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Russia’s national film festival Kinotavr, which wrapped its 26th edition late Sunday in Sochi, has secured its future after signing a $1 million partnership deal with a private arts foundation.
The deal with the RuArts Foundation — headed by Marianne Sardarova, the wife of billionaire industrialist Rashid Sardarov, chairman of the South Urals Industrial Company — stabilizes the annual event’s finances after the loss of sponsors including Russian mobile telephone operator Beeline.
The involvement of RuArts, which has taken a 35 percent stake in the festival’s annual 150 million rubles ($2.7 million) budget, is likely to change the event’s artistic approach, Kinotavr president and owner Alexander Rodnyansky told The Hollywood Reporter.
“Marianne loves the visual arts, but also classic music and gallery displays — she has a gallery in Moscow. We managed to agree a common approach just before Kinotavr opened,” he said. Sardarova was a co-producer on Golden Globe-winning Leviathan, he added.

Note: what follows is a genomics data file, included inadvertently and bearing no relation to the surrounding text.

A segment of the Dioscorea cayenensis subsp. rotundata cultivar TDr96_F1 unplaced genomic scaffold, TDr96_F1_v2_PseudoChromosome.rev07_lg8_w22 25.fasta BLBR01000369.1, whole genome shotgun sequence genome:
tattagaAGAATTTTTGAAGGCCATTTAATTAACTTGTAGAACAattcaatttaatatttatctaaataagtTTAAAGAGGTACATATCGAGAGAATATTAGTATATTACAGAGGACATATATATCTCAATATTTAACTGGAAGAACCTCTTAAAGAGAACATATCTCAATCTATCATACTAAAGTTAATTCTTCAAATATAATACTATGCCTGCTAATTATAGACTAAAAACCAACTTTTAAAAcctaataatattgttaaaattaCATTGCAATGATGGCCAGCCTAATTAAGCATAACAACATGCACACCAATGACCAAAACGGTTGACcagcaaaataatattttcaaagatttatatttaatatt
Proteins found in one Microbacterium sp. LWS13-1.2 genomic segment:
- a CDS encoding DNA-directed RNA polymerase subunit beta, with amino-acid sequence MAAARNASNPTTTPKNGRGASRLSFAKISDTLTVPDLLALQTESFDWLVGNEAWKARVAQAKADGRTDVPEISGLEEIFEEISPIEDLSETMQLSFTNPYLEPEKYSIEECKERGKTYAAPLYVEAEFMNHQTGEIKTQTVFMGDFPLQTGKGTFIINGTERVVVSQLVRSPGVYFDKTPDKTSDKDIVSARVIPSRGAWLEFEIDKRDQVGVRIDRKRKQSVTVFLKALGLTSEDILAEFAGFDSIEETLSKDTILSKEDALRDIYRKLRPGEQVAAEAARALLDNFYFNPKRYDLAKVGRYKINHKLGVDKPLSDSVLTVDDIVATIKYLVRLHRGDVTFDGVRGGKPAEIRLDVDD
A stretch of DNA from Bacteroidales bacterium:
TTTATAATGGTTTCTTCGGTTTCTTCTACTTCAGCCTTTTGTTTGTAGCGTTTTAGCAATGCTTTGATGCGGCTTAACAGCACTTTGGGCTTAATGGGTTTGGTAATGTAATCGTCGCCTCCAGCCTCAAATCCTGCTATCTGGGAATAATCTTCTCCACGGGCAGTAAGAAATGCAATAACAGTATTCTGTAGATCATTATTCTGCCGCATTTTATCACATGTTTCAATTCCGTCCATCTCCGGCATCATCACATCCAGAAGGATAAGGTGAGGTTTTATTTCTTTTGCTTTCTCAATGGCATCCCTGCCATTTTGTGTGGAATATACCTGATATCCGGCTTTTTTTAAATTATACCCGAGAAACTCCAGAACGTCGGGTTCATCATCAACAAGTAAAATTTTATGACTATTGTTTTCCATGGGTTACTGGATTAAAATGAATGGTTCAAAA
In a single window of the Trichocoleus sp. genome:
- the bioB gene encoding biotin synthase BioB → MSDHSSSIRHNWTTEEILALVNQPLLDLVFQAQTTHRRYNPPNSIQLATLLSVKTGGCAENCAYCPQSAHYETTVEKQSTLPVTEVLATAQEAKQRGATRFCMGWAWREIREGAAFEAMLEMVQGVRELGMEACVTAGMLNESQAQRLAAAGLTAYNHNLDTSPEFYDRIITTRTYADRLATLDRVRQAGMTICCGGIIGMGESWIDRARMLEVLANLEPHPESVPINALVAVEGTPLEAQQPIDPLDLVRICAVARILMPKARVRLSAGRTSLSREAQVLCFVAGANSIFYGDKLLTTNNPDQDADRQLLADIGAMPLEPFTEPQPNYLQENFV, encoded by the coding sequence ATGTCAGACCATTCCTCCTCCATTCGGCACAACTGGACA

Next year’s edition of the festival, held annually in the Black Sea port city that last year also hosted the Winter Olympics, could feature a wider range of artistic events beyond features, documentaries and shorts, Rodnyansky added.
The festival, which is partially funded by the Ministry of Culture, the city of Sochi and Krasnodar region, like many arts events in Russia, has been scaled back as a result of the economic crisis sparked by last year’s sharp fall in the price of oil on world markets and exacerbated by U.S. and EU sanctions over the Kremlin’s backing for Ukrainian separatists and Moscow’s seizure of Crimea.
Little of that was in evidence at the 26th edition’s closing ceremony late Sunday in Sochi, where Anna Melikyan’s feature Pro Lyubov (About Love) was voted best film.
A market that runs concurrently with Kinotavr hosted screenings that included Moscow Never Sleeps, the second feature of Moscow-based Irish director Johnny O’Reilly. A sympathetic portrayal of Russia’s capital and its characters, the film — the first-ever Russian-Irish co-production — is scheduled for a 500-700 print release in Russia early September through Moscow’s Exponenta Film.
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